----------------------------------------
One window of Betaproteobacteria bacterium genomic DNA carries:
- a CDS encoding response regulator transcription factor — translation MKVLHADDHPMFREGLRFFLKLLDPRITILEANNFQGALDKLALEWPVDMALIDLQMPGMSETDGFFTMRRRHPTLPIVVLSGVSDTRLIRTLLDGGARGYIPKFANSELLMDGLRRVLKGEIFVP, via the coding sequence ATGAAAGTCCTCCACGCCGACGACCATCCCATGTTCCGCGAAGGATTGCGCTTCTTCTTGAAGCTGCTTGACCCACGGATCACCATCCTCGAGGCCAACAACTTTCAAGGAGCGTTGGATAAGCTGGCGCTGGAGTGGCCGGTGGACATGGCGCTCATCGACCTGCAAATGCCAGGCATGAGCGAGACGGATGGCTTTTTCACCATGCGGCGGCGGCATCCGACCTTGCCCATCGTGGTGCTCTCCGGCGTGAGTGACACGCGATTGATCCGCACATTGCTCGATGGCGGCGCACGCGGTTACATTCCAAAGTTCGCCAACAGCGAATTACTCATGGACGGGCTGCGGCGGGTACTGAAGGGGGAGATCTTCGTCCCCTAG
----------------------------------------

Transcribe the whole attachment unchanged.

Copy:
One window of Betaproteobacteria bacterium genomic DNA carries:
- a CDS encoding response regulator transcription factor — translation MKVLHADDHPMFREGLRFFLKLLDPRITILEANNFQGALDKLALEWPVDMALIDLQMPGMSETDGFFTMRRRHPTLPIVVLSGVSDTRLIRTLLDGGARGYIPKFANSELLMDGLRRVLKGEIFVP, via the coding sequence ATGAAAGTCCTCCACGCCGACGACCATCCCATGTTCCGCGAAGGATTGCGCTTCTTCTTGAAGCTGCTTGACCCACGGATCACCATCCTCGAGGCCAACAACTTTCAAGGAGCGTTGGATAAGCTGGCGCTGGAGTGGCCGGTGGACATGGCGCTCATCGACCTGCAAATGCCAGGCATGAGCGAGACGGATGGCTTTTTCACCATGCGGCGGCGGCATCCGACCTTGCCCATCGTGGTGCTCTCCGGCGTGAGTGACACGCGATTGATCCGCACATTGCTCGATGGCGGCGCACGCGGTTACATTCCAAAGTTCGCCAACAGCGAATTACTCATGGACGGGCTGCGGCGGGTACTGAAGGGGGAGATCTTCGTCCCCTAG